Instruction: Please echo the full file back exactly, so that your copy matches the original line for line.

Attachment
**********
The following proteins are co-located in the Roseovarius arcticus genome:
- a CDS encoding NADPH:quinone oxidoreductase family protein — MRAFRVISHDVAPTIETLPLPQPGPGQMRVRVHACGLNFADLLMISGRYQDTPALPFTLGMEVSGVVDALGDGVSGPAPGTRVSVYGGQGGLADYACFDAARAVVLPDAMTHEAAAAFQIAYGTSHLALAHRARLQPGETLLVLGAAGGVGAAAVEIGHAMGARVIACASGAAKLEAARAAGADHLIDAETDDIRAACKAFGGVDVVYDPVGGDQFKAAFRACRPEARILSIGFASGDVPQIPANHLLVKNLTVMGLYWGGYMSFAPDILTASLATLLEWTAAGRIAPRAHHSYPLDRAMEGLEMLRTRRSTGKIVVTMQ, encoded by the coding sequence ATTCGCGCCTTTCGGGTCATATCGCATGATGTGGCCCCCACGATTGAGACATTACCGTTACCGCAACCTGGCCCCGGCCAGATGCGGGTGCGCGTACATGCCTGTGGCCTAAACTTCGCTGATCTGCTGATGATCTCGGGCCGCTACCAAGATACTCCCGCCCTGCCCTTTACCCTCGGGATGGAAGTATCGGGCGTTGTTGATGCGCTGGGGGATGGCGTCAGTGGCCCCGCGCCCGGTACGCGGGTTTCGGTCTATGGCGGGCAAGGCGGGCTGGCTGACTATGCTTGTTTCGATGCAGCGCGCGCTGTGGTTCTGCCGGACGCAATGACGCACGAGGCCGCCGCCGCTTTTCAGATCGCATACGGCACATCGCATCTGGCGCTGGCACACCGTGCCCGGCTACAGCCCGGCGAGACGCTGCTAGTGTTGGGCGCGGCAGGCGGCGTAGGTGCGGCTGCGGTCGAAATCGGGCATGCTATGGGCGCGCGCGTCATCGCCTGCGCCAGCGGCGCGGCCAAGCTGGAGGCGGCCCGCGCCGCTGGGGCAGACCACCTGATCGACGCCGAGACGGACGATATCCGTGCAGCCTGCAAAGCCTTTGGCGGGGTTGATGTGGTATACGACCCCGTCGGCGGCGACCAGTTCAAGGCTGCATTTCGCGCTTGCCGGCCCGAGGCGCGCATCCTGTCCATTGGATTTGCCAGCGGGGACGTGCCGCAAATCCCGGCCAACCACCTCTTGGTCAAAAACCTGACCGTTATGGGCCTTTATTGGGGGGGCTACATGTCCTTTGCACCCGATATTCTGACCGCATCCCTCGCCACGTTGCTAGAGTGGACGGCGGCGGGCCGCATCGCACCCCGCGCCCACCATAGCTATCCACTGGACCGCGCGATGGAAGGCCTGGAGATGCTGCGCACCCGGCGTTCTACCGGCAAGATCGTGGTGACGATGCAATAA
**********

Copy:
The following proteins are co-located in the Roseovarius arcticus genome:
- a CDS encoding NADPH:quinone oxidoreductase family protein — MRAFRVISHDVAPTIETLPLPQPGPGQMRVRVHACGLNFADLLMISGRYQDTPALPFTLGMEVSGVVDALGDGVSGPAPGTRVSVYGGQGGLADYACFDAARAVVLPDAMTHEAAAAFQIAYGTSHLALAHRARLQPGETLLVLGAAGGVGAAAVEIGHAMGARVIACASGAAKLEAARAAGADHLIDAETDDIRAACKAFGGVDVVYDPVGGDQFKAAFRACRPEARILSIGFASGDVPQIPANHLLVKNLTVMGLYWGGYMSFAPDILTASLATLLEWTAAGRIAPRAHHSYPLDRAMEGLEMLRTRRSTGKIVVTMQ, encoded by the coding sequence ATTCGCGCCTTTCGGGTCATATCGCATGATGTGGCCCCCACGATTGAGACATTACCGTTACCGCAACCTGGCCCCGGCCAGATGCGGGTGCGCGTACATGCCTGTGGCCTAAACTTCGCTGATCTGCTGATGATCTCGGGCCGCTACCAAGATACTCCCGCCCTGCCCTTTACCCTCGGGATGGAAGTATCGGGCGTTGTTGATGCGCTGGGGGATGGCGTCAGTGGCCCCGCGCCCGGTACGCGGGTTTCGGTCTATGGCGGGCAAGGCGGGCTGGCTGACTATGCTTGTTTCGATGCAGCGCGCGCTGTGGTTCTGCCGGACGCAATGACGCACGAGGCCGCCGCCGCTTTTCAGATCGCATACGGCACATCGCATCTGGCGCTGGCACACCGTGCCCGGCTACAGCCCGGCGAGACGCTGCTAGTGTTGGGCGCGGCAGGCGGCGTAGGTGCGGCTGCGGTCGAAATCGGGCATGCTATGGGCGCGCGCGTCATCGCCTGCGCCAGCGGCGCGGCCAAGCTGGAGGCGGCCCGCGCCGCTGGGGCAGACCACCTGATCGACGCCGAGACGGACGATATCCGTGCAGCCTGCAAAGCCTTTGGCGGGGTTGATGTGGTATACGACCCCGTCGGCGGCGACCAGTTCAAGGCTGCATTTCGCGCTTGCCGGCCCGAGGCGCGCATCCTGTCCATTGGATTTGCCAGCGGGGACGTGCCGCAAATCCCGGCCAACCACCTCTTGGTCAAAAACCTGACCGTTATGGGCCTTTATTGGGGGGGCTACATGTCCTTTGCACCCGATATTCTGACCGCATCCCTCGCCACGTTGCTAGAGTGGACGGCGGCGGGCCGCATCGCACCCCGCGCCCACCATAGCTATCCACTGGACCGCGCGATGGAAGGCCTGGAGATGCTGCGCACCCGGCGTTCTACCGGCAAGATCGTGGTGACGATGCAATAA